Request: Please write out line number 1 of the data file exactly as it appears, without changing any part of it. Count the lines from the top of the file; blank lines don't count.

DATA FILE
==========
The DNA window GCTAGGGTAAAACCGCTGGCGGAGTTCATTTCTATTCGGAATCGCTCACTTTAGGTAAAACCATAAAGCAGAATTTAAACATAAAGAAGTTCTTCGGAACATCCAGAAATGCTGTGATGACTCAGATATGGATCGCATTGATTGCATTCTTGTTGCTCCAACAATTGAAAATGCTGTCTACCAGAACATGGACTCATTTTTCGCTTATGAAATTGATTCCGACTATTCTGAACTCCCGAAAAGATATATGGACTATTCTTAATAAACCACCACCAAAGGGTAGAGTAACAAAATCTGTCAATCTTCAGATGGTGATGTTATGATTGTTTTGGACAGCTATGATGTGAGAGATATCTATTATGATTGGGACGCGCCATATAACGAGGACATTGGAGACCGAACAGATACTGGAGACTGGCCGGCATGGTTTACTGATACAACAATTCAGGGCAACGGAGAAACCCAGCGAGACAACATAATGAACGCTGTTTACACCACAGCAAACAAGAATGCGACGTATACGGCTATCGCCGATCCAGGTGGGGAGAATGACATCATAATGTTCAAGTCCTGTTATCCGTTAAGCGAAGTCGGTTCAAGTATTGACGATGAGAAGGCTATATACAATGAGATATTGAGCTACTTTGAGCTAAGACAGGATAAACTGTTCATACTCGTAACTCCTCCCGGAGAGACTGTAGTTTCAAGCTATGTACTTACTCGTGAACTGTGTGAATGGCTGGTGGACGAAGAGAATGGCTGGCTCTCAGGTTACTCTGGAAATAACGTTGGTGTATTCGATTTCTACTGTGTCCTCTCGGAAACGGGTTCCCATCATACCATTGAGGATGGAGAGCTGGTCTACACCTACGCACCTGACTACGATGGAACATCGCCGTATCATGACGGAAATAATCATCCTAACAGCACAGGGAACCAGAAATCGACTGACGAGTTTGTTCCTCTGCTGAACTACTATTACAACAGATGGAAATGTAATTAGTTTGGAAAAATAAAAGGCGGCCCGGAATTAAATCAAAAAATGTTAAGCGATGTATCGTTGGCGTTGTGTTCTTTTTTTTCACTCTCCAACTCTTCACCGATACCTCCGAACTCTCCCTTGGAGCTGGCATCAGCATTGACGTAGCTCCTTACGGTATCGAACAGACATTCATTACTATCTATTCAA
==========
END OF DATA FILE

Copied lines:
The DNA window GCTAGGGTAAAACCGCTGGCGGAGTTCATTTCTATTCGGAATCGCTCACTTTAGGTAAAACCATAAAGCAGAATTTAAACATAAAGAAGTTCTTCGGAACATCCAGAAATGCTGTGATGACTCAGATATGGATCGCATTGATTGCATTCTTGTTGCTCCAACAATTGAAAATGCTGTCTACCAGAACATGGACTCATTTTTCGCTTATGAAATTGATTCCGACTATTCTGAACTCCCGAAAAGATATATGGACTATTCTTAATAAACCACCACCAAAGGGTAGAGTAACAAAATCTGTCAATCTTCAGATGGTGATGTTATGATTGTTTTGGACAGCTATGATGTGAGAGATATCTATTATGATTGGGACGCGCCATATAACGAGGACATTGGAGACCGAACAGATACTGGAGACTGGCCGGCATGGTTTACTGATACAACAATTCAGGGCAACGGAGAAACCCAGCGAGACAACATAATGAACGCTGTTTACACCACAGCAAACAAGAATGCGACGTATACGGCTATCGCCGATCCAGGTGGGGAGAATGACATCATAATGTTCAAGTCCTGTTATCCGTTAAGCGAAGTCGGTTCAAGTATTGACGATGAGAAGGCTATATACAATGAGATATTGAGCTACTTTGAGCTAAGACAGGATAAACTGTTCATACTCGTAACTCCTCCCGGAGAGACTGTAGTTTCAAGCTATGTACTTACTCGTGAACTGTGTGAATGGCTGGTGGACGAAGAGAATGGCTGGCTCTCAGGTTACTCTGGAAATAACGTTGGTGTATTCGATTTCTACTGTGTCCTCTCGGAAACGGGTTCCCATCATACCATTGAGGATGGAGAGCTGGTCTACACCTACGCACCTGACTACGATGGAACATCGCCGTATCATGACGGAAATAATCATCCTAACAGCACAGGGAACCAGAAATCGACTGACGAGTTTGTTCCTCTGCTGAACTACTATTACAACAGATGGAAATGTAATTAGTTTGGAAAAATAAAAGGCGGCCCGGAATTAAATCAAAAAATGTTAAGCGATGTATCGTTGGCGTTGTGTTCTTTTTTTTCACTCTCCAACTCTTCACCGATACCTCCGAACTCTCCCTTGGAGCTGGCATCAGCATTGACGTAGCTCCTTACGGTATCGAACAGACATTCATTACTATCTATTCAA